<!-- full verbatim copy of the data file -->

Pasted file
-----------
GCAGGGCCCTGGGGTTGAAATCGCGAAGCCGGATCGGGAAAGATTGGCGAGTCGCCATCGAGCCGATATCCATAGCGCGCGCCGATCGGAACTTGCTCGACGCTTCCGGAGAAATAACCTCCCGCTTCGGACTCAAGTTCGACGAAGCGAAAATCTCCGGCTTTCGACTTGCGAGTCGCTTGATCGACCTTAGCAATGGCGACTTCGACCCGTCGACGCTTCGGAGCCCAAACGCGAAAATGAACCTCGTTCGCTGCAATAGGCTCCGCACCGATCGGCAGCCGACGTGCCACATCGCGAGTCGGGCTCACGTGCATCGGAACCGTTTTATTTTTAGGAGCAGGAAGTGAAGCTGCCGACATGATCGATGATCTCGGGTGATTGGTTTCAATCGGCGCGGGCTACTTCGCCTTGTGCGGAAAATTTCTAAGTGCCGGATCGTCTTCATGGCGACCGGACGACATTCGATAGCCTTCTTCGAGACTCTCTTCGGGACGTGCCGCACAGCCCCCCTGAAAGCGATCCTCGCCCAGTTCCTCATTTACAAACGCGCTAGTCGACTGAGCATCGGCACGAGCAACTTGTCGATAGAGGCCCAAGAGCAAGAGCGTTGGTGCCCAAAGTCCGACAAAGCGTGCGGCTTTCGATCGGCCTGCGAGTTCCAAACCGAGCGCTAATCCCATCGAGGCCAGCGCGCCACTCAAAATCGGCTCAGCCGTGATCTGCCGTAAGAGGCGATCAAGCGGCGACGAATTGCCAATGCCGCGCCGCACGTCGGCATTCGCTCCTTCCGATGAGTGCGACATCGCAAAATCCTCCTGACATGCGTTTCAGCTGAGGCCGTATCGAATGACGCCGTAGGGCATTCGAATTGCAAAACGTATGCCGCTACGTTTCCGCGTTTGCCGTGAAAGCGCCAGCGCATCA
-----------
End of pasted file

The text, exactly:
GCAGGGCCCTGGGGTTGAAATCGCGAAGCCGGATCGGGAAAGATTGGCGAGTCGCCATCGAGCCGATATCCATAGCGCGCGCCGATCGGAACTTGCTCGACGCTTCCGGAGAAATAACCTCCCGCTTCGGACTCAAGTTCGACGAAGCGAAAATCTCCGGCTTTCGACTTGCGAGTCGCTTGATCGACCTTAGCAATGGCGACTTCGACCCGTCGACGCTTCGGAGCCCAAACGCGAAAATGAACCTCGTTCGCTGCAATAGGCTCCGCACCGATCGGCAGCCGACGTGCCACATCGCGAGTCGGGCTCACGTGCATCGGAACCGTTTTATTTTTAGGAGCAGGAAGTGAAGCTGCCGACATGATCGATGATCTCGGGTGATTGGTTTCAATCGGCGCGGGCTACTTCGCCTTGTGCGGAAAATTTCTAAGTGCCGGATCGTCTTCATGGCGACCGGACGACATTCGATAGCCTTCTTCGAGACTCTCTTCGGGACGTGCCGCACAGCCCCCCTGAAAGCGATCCTCGCCCAGTTCCTCATTTACAAACGCGCTAGTCGACTGAGCATCGGCACGAGCAACTTGTCGATAGAGGCCCAAGAGCAAGAGCGTTGGTGCCCAAAGTCCGACAAAGCGTGCGGCTTTCGATCGGCCTGCGAGTTCCAAACCGAGCGCTAATCCCATCGAGGCCAGCGCGCCACTCAAAATCGGCTCAGCCGTGATCTGCCGTAAGAGGCGATCAAGCGGCGACGAATTGCCAATGCCGCGCCGCACGTCGGCATTCGCTCCTTCCGATGAGTGCGACATCGCAAAATCCTCCTGACATGCGTTTCAGCTGAGGCCGTATCGAATGACGCCGTAGGGCATTCGAATTGCAAAACGTATGCCGCTACGTTTCCGCGTTTGCCGTGAAAGCGCCAGCGCATCA